17. Professor

    DEFF Research Database (Denmark)

    Hauggaard-Nielsen, Henrik

    2017-01-01

    DEBAT: Land og by hænger uløseligt sammen - både i forhold til fødevareproduktion og -distribuering – men også i forhold til vores fælles natur. Når vi bor i byerne, er vi tæt forbundet og afhængige af de tjenester, som landbruget bidrager med – fødevarer, sikring af rent grundvand, bioenergi, re...

  18. professores

    Directory of Open Access Journals (Sweden)

    Sandra Isabel Rodrigues Magalhães

    2006-01-01

    Full Text Available The development of classroom practices focused on scientific literacy as animportant outcome of schooling forces the re-thinking of science teacher’sformation. In this sense, this paper reports a study which involved theconception, development, implement and evaluation of an in-service program(IP focused on the Science — Technology — Society (STS education alongwith critical thinking (CT [STS/CT]. From the obtained results it was concludedthat the in-service program contributed for the teachers to (reconstructconceptions about Science, Technology and Society, to (reconstructknowledge related to the STS orientation and critical thinking and to promotetheir pre-disposition to implement STS/CTdidactic and pedagogic practices

  19. Sense data and the philosophy of mind: Russell, James, and Mach

    Directory of Open Access Journals (Sweden)

    Gary Hatfield

    2002-12-01

    Full Text Available The theory of knowledge in early twentieth-century Anglo American philosophy was oriented toward phenomenally described cognition There was a healthy respect for the mind body problem, which meant that phenomena in both the mental and physical domain were taken sinuously Bertrand Russell's developing position on sense-data and momentary particulars drew upon, and ultimately became like, the neutral monism of Ernst Mach and William James Due to a more recent behaviorist and physicalist inspired "fear of the mental", this development has been down played in historical work on early analytic philosophy Such neglect as sumes that the "linguistic turn" is a proper and permanent effect of twentieth century philosophy, an assumption that distorts early analytic historiography, and begs a substantive philosophical question about thought and cognition.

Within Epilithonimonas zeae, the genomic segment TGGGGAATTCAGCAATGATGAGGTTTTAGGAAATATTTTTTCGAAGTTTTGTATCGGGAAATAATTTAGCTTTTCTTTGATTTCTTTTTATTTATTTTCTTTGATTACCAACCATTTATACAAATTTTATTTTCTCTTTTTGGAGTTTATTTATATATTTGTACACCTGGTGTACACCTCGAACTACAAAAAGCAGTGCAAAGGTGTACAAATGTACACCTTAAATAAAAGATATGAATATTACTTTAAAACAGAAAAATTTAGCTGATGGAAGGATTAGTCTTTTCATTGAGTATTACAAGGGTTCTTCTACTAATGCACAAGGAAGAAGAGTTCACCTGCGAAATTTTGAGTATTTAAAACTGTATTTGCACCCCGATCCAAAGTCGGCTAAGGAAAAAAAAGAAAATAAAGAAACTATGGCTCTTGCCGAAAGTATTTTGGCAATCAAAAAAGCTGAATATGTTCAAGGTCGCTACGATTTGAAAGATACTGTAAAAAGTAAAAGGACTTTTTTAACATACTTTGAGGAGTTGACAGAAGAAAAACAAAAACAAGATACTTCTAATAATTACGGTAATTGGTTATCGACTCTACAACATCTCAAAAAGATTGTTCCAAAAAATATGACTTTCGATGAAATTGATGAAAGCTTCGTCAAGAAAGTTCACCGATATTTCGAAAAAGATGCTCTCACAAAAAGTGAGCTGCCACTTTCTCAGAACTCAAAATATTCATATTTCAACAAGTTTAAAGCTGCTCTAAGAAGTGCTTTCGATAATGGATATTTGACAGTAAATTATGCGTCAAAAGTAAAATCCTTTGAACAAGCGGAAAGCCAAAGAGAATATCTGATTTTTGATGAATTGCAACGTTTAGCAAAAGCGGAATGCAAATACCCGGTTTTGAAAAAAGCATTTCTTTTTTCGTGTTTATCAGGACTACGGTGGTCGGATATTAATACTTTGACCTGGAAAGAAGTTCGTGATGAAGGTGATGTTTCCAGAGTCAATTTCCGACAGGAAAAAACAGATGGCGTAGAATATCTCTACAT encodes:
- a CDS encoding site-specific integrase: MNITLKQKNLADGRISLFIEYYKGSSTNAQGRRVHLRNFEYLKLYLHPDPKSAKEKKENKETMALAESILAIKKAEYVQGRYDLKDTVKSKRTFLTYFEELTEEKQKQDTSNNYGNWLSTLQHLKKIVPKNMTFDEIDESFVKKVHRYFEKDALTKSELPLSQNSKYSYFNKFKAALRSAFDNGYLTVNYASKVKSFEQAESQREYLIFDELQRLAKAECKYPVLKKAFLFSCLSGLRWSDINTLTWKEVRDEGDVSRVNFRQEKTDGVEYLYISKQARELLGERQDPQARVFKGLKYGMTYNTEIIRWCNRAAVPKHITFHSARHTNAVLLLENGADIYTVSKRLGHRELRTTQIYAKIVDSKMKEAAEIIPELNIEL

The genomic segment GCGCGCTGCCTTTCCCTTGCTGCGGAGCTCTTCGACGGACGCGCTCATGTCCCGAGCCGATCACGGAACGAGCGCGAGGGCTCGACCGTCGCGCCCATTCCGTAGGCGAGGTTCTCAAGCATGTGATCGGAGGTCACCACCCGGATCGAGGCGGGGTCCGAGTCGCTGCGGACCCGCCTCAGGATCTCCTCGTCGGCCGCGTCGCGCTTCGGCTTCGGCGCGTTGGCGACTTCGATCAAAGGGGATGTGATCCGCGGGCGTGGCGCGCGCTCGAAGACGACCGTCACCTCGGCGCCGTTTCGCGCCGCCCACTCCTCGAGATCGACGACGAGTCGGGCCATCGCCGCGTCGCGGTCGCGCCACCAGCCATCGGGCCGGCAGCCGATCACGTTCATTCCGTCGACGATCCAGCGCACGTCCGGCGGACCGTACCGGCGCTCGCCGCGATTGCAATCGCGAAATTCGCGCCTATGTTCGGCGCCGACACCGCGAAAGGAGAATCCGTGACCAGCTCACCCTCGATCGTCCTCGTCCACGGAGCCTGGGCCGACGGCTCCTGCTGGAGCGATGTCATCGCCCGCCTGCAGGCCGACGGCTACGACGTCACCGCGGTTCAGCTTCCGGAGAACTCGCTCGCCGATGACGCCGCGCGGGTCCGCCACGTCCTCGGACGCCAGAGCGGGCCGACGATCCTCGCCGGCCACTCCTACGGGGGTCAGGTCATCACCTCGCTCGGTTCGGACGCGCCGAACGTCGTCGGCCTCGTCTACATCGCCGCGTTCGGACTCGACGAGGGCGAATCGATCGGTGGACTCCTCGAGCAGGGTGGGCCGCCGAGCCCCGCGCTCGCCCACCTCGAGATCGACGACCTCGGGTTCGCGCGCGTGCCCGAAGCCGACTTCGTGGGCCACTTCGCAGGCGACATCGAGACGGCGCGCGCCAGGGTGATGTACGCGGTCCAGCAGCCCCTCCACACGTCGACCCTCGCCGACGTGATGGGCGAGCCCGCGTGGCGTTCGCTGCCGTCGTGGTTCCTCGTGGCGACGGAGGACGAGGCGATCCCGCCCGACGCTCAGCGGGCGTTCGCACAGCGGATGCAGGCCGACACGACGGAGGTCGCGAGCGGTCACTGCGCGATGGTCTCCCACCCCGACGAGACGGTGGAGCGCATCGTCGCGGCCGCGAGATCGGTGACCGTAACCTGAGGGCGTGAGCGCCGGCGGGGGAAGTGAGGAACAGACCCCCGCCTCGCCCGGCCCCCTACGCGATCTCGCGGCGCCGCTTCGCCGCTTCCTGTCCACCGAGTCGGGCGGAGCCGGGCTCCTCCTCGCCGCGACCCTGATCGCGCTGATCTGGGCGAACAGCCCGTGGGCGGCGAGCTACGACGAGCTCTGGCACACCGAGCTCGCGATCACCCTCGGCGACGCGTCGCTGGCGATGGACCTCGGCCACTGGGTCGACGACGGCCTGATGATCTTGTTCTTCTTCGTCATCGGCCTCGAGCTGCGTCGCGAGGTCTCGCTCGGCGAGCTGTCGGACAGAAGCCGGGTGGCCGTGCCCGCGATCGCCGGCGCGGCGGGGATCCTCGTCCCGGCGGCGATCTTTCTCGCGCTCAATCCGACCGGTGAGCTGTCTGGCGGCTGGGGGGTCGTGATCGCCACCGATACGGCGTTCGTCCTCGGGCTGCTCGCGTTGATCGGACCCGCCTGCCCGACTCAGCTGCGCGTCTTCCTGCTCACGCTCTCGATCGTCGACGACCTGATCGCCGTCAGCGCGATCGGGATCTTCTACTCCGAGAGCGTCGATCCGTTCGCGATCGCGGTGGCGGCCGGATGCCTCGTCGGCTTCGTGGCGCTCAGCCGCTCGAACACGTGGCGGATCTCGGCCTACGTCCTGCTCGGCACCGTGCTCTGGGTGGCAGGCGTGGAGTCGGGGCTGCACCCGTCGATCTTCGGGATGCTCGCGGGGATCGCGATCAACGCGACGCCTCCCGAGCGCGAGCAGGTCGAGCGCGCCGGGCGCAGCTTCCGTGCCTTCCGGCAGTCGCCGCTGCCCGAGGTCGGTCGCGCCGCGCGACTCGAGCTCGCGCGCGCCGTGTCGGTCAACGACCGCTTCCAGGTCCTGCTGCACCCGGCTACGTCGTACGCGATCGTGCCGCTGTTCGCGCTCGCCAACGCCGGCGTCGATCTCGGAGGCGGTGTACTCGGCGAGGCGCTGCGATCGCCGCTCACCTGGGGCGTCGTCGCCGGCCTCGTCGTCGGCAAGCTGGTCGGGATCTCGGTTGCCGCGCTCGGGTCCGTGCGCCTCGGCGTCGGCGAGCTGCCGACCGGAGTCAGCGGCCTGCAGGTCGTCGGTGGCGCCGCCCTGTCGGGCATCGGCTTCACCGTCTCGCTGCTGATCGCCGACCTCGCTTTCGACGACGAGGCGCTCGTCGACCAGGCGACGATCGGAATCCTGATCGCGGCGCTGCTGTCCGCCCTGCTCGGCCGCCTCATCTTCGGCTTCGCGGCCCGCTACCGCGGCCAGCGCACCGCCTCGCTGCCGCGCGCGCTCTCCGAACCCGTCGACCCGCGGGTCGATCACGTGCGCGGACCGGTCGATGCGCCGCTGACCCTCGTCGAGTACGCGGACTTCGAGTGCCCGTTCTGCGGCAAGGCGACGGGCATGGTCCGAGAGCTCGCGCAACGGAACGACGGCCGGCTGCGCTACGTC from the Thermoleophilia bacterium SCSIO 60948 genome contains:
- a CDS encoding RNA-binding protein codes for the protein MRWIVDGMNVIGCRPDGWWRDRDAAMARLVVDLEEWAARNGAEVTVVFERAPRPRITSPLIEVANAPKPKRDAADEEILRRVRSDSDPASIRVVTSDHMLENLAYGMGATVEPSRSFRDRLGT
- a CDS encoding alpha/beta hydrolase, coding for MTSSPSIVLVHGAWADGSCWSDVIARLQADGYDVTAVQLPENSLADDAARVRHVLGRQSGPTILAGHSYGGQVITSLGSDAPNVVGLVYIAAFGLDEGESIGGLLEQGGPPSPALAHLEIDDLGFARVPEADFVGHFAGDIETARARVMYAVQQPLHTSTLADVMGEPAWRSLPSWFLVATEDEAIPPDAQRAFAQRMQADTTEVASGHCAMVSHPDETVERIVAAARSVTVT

20. Ecrire et souffrir : L’inspiration partagée de Constance Fenimore Woolson et de Henry James Literature and Grief: Constance Fenimore Woolson and Henry James, A Common Inspiration

    Directory of Open Access Journals (Sweden)

    Jeannine Hayat

    2007-01-01

    Full Text Available Miss Grief is a story by Constance Fenimore Woolson, an American novelist who often wrote about the difficulty a woman had in becoming an artist — a writer or a painter — in the nineteenth century. This tale is a very strange text, a kind of anticipation of a meeting to come, in Italy, in 1880, between Woolson and Henry James, and a friendship which lasted until the former’s death in 1894. For thirteen years, both writers would share a common inspiration. Death itself could not break the links between the two authors, who were connected even when settled in different European countries. William James, who was a member of the American Society for Psychical Research, probably helped his brother Henry to communicate — or so it appears — in some way with Woolson, even after her fatal accident, or possible suicide, in Venice. Henry James probably had in mind Miss Grief, a story by his dead friend, before writing some of his books. Indeed, Woolson had been the first to develop the image of “the figure in the carpet,” which was later transformed by Henry James. Woolson was also the first to devise a plot which Henry James would later use as a canvas for his novel The Wings of the Dove. What is an author and what is authorship? It seems impossible to separate what is Woolson’s and what is Henry James’s in four works of fiction that are in fact to be read together : Miss Grief, The Figure in the Carpet, The Beast in the Jungle, The Wings of the Dove.